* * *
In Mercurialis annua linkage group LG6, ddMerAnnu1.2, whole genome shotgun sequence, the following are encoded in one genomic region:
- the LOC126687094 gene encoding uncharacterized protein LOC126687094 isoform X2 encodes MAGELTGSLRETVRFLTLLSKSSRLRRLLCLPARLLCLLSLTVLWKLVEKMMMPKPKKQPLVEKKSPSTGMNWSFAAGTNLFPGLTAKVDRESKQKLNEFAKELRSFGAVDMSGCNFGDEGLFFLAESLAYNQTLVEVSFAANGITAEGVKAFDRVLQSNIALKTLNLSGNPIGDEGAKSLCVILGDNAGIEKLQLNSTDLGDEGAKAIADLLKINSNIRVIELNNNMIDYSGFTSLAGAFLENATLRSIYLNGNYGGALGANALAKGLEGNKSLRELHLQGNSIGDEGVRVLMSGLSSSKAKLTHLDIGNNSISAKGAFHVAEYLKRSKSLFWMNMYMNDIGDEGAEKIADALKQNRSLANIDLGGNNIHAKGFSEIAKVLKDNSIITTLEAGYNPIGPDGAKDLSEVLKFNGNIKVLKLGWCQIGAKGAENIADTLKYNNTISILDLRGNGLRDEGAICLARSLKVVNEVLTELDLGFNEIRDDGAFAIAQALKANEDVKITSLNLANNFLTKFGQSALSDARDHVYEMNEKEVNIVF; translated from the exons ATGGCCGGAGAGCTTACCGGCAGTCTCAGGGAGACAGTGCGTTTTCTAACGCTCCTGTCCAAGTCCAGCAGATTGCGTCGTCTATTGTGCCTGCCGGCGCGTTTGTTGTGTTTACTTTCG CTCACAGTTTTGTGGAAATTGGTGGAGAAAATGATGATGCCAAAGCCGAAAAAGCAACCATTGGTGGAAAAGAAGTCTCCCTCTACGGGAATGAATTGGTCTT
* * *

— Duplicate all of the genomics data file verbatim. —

In Mercurialis annua linkage group LG6, ddMerAnnu1.2, whole genome shotgun sequence, the following are encoded in one genomic region:
- the LOC126687094 gene encoding uncharacterized protein LOC126687094 isoform X2 encodes MAGELTGSLRETVRFLTLLSKSSRLRRLLCLPARLLCLLSLTVLWKLVEKMMMPKPKKQPLVEKKSPSTGMNWSFAAGTNLFPGLTAKVDRESKQKLNEFAKELRSFGAVDMSGCNFGDEGLFFLAESLAYNQTLVEVSFAANGITAEGVKAFDRVLQSNIALKTLNLSGNPIGDEGAKSLCVILGDNAGIEKLQLNSTDLGDEGAKAIADLLKINSNIRVIELNNNMIDYSGFTSLAGAFLENATLRSIYLNGNYGGALGANALAKGLEGNKSLRELHLQGNSIGDEGVRVLMSGLSSSKAKLTHLDIGNNSISAKGAFHVAEYLKRSKSLFWMNMYMNDIGDEGAEKIADALKQNRSLANIDLGGNNIHAKGFSEIAKVLKDNSIITTLEAGYNPIGPDGAKDLSEVLKFNGNIKVLKLGWCQIGAKGAENIADTLKYNNTISILDLRGNGLRDEGAICLARSLKVVNEVLTELDLGFNEIRDDGAFAIAQALKANEDVKITSLNLANNFLTKFGQSALSDARDHVYEMNEKEVNIVF; translated from the exons ATGGCCGGAGAGCTTACCGGCAGTCTCAGGGAGACAGTGCGTTTTCTAACGCTCCTGTCCAAGTCCAGCAGATTGCGTCGTCTATTGTGCCTGCCGGCGCGTTTGTTGTGTTTACTTTCG CTCACAGTTTTGTGGAAATTGGTGGAGAAAATGATGATGCCAAAGCCGAAAAAGCAACCATTGGTGGAAAAGAAGTCTCCCTCTACGGGAATGAATTGGTCTT